The story of Lettie Welch’s time in Laramie isn’t quite the rags to riches story of her contemporary, Molly Brown (1867-1932) of Denver.
However, her story rivals that of Molly’s in perseverance through adversity.
For one thing, she managed to raise five healthy sons, despite living in raw poverty in Encampment, Wyoming. For another, she found a way to survive after the complete loss of income when her husband became a murderer on the lam.
At 27, Frances “Lettie” Arbuckle (1865-1940) married Minnesota native James Simon Malody (1859-?) in Iowa in 1893. A son was born there in 1895 and another in 1897.
It was purely by chance that Lettie and James Malody came to Encampment, Wyoming in 1898. James had been planning to head to the Klondike when he accidentally ran into his younger brother William at a miner’s outfitting store in Denver,
The brothers had lost track of each other since leaving home in Minnesota many years earlier. William Malody was getting supplies for his claim near Battle Lake in Carbon County, Wyoming, which showed promise of yielding copper and gold. William persuaded his brother to come to Encampment to help work his claim.
But while her bachelor brother-in-law enjoyed modest success, including being elected Secretary of a Miner’s union at Battle Lake, Lettie’s husband’s success in Encampment was elusive. James became a habitué of the local tavern. Meanwhile, Lettie gave birth to three more boys, though one died in infancy.
Tragedy struck again in 1904 when James committed the first murder in Encampment. He intended to threaten a barman he thought had cheated him. But in a drunken rage, he shot and killed the first man who got in his way. The victim was a musician named Tom Hayes, who thought he could disarm Malody since they were acquainted. There were plenty of witnesses.
Malody fled, leaving behind Lettie who was pregnant, and four sons. He evaded capture for nearly a year before he was found in Nevada and sent back to stand trial. In October, 1905, now the father of five sons, he was convicted of manslaughter. His sentence was two years in the Wyoming Penitentiary in Rawlins.
Lettie was left with five young boys and a house in Encampment on which back taxes were due. She became a janitor, possibly forced to leave the boys in the care of the oldest, who was 8 at the time his father fled.
A year after James was incarcerated in Rawlins, Lettie, despite James’ rather lenient sentence, came to Rawlins with a petition for his release. Her grounds were that the murder had been wholly unpremeditated, and James was needed to support his family.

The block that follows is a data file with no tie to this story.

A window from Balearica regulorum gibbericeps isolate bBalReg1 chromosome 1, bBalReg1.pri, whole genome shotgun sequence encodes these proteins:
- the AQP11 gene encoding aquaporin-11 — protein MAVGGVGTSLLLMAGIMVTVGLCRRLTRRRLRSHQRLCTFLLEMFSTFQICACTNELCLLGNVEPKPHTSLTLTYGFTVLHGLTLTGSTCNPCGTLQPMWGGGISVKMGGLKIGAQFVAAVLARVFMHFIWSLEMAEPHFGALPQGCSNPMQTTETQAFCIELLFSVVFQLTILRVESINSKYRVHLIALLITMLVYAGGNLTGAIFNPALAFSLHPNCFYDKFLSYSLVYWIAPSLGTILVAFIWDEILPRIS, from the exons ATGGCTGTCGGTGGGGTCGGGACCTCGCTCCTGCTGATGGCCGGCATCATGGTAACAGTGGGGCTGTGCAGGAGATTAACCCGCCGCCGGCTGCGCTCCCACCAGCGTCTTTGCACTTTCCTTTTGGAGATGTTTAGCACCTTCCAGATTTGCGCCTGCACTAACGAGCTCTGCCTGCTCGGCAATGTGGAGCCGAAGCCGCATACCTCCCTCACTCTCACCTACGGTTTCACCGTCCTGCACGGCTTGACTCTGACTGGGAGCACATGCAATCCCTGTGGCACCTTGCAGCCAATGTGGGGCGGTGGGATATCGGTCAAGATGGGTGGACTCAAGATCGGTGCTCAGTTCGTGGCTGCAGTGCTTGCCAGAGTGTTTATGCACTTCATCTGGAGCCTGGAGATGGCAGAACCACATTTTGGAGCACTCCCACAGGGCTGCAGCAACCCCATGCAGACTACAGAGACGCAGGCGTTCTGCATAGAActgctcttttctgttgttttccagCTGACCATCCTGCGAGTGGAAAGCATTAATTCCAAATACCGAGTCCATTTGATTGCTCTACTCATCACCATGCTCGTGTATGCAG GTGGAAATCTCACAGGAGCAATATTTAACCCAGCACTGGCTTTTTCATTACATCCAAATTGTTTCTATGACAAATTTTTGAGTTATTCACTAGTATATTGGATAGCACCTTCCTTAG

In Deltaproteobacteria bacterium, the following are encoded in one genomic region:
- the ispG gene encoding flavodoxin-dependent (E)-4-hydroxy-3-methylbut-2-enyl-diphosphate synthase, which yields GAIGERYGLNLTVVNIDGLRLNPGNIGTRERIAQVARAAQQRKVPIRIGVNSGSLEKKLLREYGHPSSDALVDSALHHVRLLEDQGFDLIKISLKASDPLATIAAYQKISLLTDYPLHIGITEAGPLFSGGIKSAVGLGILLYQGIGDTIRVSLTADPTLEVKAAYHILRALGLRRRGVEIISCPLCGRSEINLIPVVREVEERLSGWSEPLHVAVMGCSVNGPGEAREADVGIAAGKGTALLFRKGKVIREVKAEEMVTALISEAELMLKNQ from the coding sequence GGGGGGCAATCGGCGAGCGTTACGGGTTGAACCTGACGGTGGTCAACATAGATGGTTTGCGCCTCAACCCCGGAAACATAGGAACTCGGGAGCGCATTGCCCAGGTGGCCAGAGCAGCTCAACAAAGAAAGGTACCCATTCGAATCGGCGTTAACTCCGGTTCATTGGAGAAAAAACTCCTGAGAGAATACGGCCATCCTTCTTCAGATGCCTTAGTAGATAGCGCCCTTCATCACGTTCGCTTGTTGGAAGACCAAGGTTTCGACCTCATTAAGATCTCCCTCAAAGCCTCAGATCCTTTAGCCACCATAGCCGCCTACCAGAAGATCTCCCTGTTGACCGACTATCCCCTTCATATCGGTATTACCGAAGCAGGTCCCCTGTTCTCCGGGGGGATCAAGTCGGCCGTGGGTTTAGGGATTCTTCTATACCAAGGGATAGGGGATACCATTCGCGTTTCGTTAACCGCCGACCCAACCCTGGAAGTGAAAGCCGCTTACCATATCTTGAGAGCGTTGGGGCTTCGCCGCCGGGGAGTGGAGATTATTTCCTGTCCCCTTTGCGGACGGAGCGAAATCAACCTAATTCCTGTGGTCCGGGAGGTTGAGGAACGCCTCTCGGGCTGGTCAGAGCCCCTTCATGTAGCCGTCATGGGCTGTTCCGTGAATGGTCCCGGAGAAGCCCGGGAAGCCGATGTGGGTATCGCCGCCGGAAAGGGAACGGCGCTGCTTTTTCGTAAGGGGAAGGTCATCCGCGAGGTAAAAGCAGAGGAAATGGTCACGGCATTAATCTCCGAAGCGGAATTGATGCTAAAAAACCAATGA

The petition was unsuccessful; Lettie changed tactics and obtained a divorce in December 1906. James was released in June, 1907, and is not mentioned in local records again though a 1920’s era Christmas card addressed “to Father, J.S. Malody and family from your sons Ray and Roe” hints that those two sons (soldiers serving in Europe post-WW I) kept in touch with him, and that he remarried after gaining his freedom.
In December 1908, two years after the divorce, Lettie married William E. Welch (1874-1941) while both were living in Encampment.
Almost immediately Lettie, her new husband and sons moved to Laramie. The five Malody brothers, James Raymond “Ray”(1896-1967), Leo Francis (1897-1982), William Monroe “Roe” (1899-1982), Charles Bennett “Bennie” (1903-1940) and Leonard Reynolds “Len” (1904-1962) entered school here by the fall of 1909.
It took a while for Welch, a teamster to find steady employment with the Union Pacific Railroad in Laramie as a machinist. Eventually their home was at 807 South 9th Street.
Welch brought security, contentment and one would hope, a little joy into Lettie’s life. It appears that she was able to settle into the social life of Laramie, becoming an officer in some women’s organizations (Women of Woodcraft and Royal Neighbors of America). Everyone in the family got their names in the paper once in a while for attending and hosting parties, and/or doing well in school.
The Malody brothers were often referred to in the newspaper as “the Malody boys” rather than by their individual names. They worked as “call boys” for the railroad, assigned to roust out from their homes or favorite hangouts the crew who would be “next out” on trains from the Laramie station.
The oldest three, Ray, Leo and Roe, served in World War I. Ray made the military his career, married Sophia and eventually returned to Laramie. Leo and his wife Hattie had three children by 1940; he worked for the UPRR. The middle son, Roe (1899-1982) had two children with his wife Gertrude; a later wife was Mildred. Bennie was unsuccessful as a bootlegger (he was caught) and died in 1940 of unknown circumstances in Montana.
The youngest, Len, took a route out of poverty that was common at the time, by becoming a professional boxer in the lightweight category.
His boxing career began at age 15 with 14 matches—all in Laramie at various venues. Len retired in 1927 at age 23 with 31 wins, 13 losses and 21 draws, a respectable showing. He then joined the military, but also returned to Laramie to live until his death in 1962.
As for Lettie, she deserves to be remembered for raising five boys to maturity who didn’t always stay out of trouble, but mostly became productive citizens. Her character can only be guessed from her story, but she will be remembered for her perseverance in adversity.
By Judy Knght
Caption: Frances “Lettie” Arbuckle Malody Welch (1865-1940) undated photo in a trunk of Malody family artifacts donated to the LPM by Ruth Beckwith Malody (1900-1995), possibly a second wife who outlived James Raymond and the rest of the Malody brothers. Also in the trunk was the card addressed to “Father.” Photo courtesy of Laramie Plains Museum